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Floor Slab Design


PlastiSpan® insulation has provided designers and building owners with long-term thermal performance for over 45 years as a component in residential, commercial and industrial floor systems. The bulletin provides calculation examples to illustrate use of PlastiSpan insulation for structural floor slab applications.

Structural slab design is governed by the types and magnitude of loads on the concrete slab which may include wheel loads from forklifts or delivery vehicles, point loads from the legs of storage racks or distributed loads from product stored on the concrete slab. Often, selection of a sub-slab insulation product for structural slab-on-grade applications is based upon ability to sustain compressive loads transferred through the concrete slab, without full and accurate determination of the load distribution characteristics of the concrete slab.

PlastiSpan Insulation solutions for floor slab design

In one design methodology, design calculations are based upon the assumption that loads distributed over a contact area on a concrete floor slab area can be "assumed" to be distributed by wheel contact area or base plate contact area through the concrete slab to a largely hypothetical bearing area on the top surface of the insulation. Using this calculation method, the load exposure for the insulation (EPS compressive stress) calculated on this basis could dictate use of a high density, high compressive resistance insulation material increasing cost unnecessarily.

Another accepted design procedure to use for structural slab design with these types of loads is the theory of plates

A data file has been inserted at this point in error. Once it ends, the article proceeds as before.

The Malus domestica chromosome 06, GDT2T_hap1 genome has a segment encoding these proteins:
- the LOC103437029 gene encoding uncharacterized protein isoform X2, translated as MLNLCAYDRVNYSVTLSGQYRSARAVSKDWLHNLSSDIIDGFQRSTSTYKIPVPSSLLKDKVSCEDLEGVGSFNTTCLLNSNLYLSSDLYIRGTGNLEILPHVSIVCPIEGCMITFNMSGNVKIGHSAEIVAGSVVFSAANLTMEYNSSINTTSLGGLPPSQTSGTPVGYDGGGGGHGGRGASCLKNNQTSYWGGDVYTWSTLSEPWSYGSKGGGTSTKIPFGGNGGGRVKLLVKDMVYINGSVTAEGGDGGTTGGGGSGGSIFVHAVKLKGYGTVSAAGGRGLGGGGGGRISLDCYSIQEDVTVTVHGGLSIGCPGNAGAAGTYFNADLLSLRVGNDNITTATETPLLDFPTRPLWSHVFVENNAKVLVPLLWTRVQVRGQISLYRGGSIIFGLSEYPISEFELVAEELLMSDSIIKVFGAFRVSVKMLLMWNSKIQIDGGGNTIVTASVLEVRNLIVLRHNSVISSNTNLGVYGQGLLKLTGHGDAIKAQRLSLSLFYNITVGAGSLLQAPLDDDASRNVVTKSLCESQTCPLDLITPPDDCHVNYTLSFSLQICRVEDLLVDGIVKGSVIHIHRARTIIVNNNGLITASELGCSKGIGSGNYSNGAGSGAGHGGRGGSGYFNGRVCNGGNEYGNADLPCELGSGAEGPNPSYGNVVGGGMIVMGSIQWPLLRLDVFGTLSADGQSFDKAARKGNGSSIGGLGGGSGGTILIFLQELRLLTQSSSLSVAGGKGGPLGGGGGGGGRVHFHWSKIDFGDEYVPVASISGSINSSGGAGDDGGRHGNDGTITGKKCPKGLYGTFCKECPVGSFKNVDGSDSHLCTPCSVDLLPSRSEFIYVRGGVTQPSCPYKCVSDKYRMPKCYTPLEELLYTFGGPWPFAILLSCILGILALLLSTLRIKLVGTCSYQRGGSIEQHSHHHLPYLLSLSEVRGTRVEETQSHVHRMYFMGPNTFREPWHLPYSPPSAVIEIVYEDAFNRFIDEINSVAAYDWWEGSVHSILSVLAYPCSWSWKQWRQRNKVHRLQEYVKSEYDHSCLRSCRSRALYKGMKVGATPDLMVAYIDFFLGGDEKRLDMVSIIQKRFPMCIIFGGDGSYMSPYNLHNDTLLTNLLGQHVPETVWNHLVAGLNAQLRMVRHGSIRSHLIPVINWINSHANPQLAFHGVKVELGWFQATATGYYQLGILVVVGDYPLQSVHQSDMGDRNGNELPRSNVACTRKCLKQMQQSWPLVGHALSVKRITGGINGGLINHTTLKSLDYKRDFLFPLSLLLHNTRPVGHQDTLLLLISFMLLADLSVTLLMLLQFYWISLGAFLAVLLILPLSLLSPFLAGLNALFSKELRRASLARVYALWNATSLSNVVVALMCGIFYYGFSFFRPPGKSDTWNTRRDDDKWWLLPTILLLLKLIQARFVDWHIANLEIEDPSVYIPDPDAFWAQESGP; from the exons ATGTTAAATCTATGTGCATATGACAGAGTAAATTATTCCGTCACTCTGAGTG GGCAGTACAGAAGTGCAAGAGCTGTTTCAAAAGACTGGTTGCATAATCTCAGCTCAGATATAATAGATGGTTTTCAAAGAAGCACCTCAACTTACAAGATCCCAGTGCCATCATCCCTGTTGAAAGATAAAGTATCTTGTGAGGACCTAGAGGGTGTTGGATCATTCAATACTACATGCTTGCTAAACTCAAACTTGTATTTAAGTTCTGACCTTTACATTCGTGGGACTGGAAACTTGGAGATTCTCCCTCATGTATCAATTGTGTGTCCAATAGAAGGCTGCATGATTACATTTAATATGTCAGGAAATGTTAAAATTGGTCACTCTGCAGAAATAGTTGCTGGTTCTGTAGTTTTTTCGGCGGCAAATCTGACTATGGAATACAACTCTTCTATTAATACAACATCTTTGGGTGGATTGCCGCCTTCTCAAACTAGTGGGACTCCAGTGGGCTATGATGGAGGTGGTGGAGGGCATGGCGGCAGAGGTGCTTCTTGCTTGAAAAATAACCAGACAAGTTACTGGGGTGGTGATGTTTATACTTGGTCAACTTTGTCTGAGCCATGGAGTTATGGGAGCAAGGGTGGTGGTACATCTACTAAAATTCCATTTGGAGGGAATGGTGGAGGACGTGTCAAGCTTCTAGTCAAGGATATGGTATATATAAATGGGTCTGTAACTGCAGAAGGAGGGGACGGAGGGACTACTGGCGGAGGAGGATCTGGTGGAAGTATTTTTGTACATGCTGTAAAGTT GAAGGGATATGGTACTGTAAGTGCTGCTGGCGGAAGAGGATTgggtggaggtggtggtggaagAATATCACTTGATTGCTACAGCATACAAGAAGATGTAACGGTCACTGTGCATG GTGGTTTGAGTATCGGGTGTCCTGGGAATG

on elastic foundations. Using the theory of plates on elastic foundations design procedure, when a concrete slab is
constructed over a compressible or elastic subgrade such as soil or rigid insulation, load distribution and transfer to the sub-slab insulation is controlled by the slab itself and its response to loads. Floor loads will cause concrete slab deflection as a function of both the concrete slab properties and the compressibility of the materials beneath it.

In order to use this method, designers use the insulation or subgrade response factor referred to as the modulus of
subgrade reaction (k) or, in other cases, foundation modulus, k-modulus, k-value, etc. The use of k-values in the design of structural slabs as discussed in PCA Concrete Information reflects the response of the insulation and subgrade under temporary (elastic) conditions when small deflections occur.

Refer to Plasti-Fab Production Bulletin No. 1007 for examples of calculations illustrating the theory of plates on elastic foundations by clicking here.

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